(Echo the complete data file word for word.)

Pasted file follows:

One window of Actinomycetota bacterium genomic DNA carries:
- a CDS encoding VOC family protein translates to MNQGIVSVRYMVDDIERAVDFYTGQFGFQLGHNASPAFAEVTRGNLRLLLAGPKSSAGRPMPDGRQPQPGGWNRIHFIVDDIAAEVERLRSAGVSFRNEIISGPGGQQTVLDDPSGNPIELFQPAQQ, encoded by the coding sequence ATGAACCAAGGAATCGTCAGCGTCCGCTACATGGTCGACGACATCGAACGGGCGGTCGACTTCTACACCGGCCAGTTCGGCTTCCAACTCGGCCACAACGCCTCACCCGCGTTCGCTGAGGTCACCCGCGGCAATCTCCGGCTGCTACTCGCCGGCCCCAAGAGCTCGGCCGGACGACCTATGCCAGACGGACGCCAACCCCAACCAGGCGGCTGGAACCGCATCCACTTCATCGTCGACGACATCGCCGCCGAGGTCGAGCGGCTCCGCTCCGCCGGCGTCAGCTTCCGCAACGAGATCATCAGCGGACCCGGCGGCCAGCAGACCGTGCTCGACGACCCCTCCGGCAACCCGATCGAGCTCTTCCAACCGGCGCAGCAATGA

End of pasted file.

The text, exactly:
One window of Actinomycetota bacterium genomic DNA carries:
- a CDS encoding VOC family protein translates to MNQGIVSVRYMVDDIERAVDFYTGQFGFQLGHNASPAFAEVTRGNLRLLLAGPKSSAGRPMPDGRQPQPGGWNRIHFIVDDIAAEVERLRSAGVSFRNEIISGPGGQQTVLDDPSGNPIELFQPAQQ, encoded by the coding sequence ATGAACCAAGGAATCGTCAGCGTCCGCTACATGGTCGACGACATCGAACGGGCGGTCGACTTCTACACCGGCCAGTTCGGCTTCCAACTCGGCCACAACGCCTCACCCGCGTTCGCTGAGGTCACCCGCGGCAATCTCCGGCTGCTACTCGCCGGCCCCAAGAGCTCGGCCGGACGACCTATGCCAGACGGACGCCAACCCCAACCAGGCGGCTGGAACCGCATCCACTTCATCGTCGACGACATCGCCGCCGAGGTCGAGCGGCTCCGCTCCGCCGGCGTCAGCTTCCGCAACGAGATCATCAGCGGACCCGGCGGCCAGCAGACCGTGCTCGACGACCCCTCCGGCAACCCGATCGAGCTCTTCCAACCGGCGCAGCAATGA